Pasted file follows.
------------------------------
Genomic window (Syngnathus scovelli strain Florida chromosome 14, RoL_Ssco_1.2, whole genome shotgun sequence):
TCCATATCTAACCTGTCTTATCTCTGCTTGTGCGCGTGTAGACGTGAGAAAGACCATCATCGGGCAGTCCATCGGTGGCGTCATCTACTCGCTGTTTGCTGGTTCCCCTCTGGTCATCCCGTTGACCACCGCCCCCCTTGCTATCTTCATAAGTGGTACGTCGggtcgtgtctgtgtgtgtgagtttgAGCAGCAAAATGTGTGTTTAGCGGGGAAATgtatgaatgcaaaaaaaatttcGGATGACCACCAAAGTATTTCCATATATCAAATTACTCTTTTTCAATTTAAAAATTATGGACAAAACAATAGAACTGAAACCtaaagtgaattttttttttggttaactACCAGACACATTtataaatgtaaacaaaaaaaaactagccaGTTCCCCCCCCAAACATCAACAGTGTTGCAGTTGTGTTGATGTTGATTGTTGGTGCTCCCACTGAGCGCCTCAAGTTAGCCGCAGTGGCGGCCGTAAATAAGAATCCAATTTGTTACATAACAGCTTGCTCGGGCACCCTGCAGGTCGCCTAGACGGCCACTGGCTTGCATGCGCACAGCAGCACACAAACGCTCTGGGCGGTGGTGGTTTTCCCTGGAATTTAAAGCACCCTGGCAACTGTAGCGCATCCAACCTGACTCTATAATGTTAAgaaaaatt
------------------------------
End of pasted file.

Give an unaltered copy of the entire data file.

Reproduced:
Genomic window (Syngnathus scovelli strain Florida chromosome 14, RoL_Ssco_1.2, whole genome shotgun sequence):
TCCATATCTAACCTGTCTTATCTCTGCTTGTGCGCGTGTAGACGTGAGAAAGACCATCATCGGGCAGTCCATCGGTGGCGTCATCTACTCGCTGTTTGCTGGTTCCCCTCTGGTCATCCCGTTGACCACCGCCCCCCTTGCTATCTTCATAAGTGGTACGTCGggtcgtgtctgtgtgtgtgagtttgAGCAGCAAAATGTGTGTTTAGCGGGGAAATgtatgaatgcaaaaaaaatttcGGATGACCACCAAAGTATTTCCATATATCAAATTACTCTTTTTCAATTTAAAAATTATGGACAAAACAATAGAACTGAAACCtaaagtgaattttttttttggttaactACCAGACACATTtataaatgtaaacaaaaaaaaactagccaGTTCCCCCCCCAAACATCAACAGTGTTGCAGTTGTGTTGATGTTGATTGTTGGTGCTCCCACTGAGCGCCTCAAGTTAGCCGCAGTGGCGGCCGTAAATAAGAATCCAATTTGTTACATAACAGCTTGCTCGGGCACCCTGCAGGTCGCCTAGACGGCCACTGGCTTGCATGCGCACAGCAGCACACAAACGCTCTGGGCGGTGGTGGTTTTCCCTGGAATTTAAAGCACCCTGGCAACTGTAGCGCATCCAACCTGACTCTATAATGTTAAgaaaaatt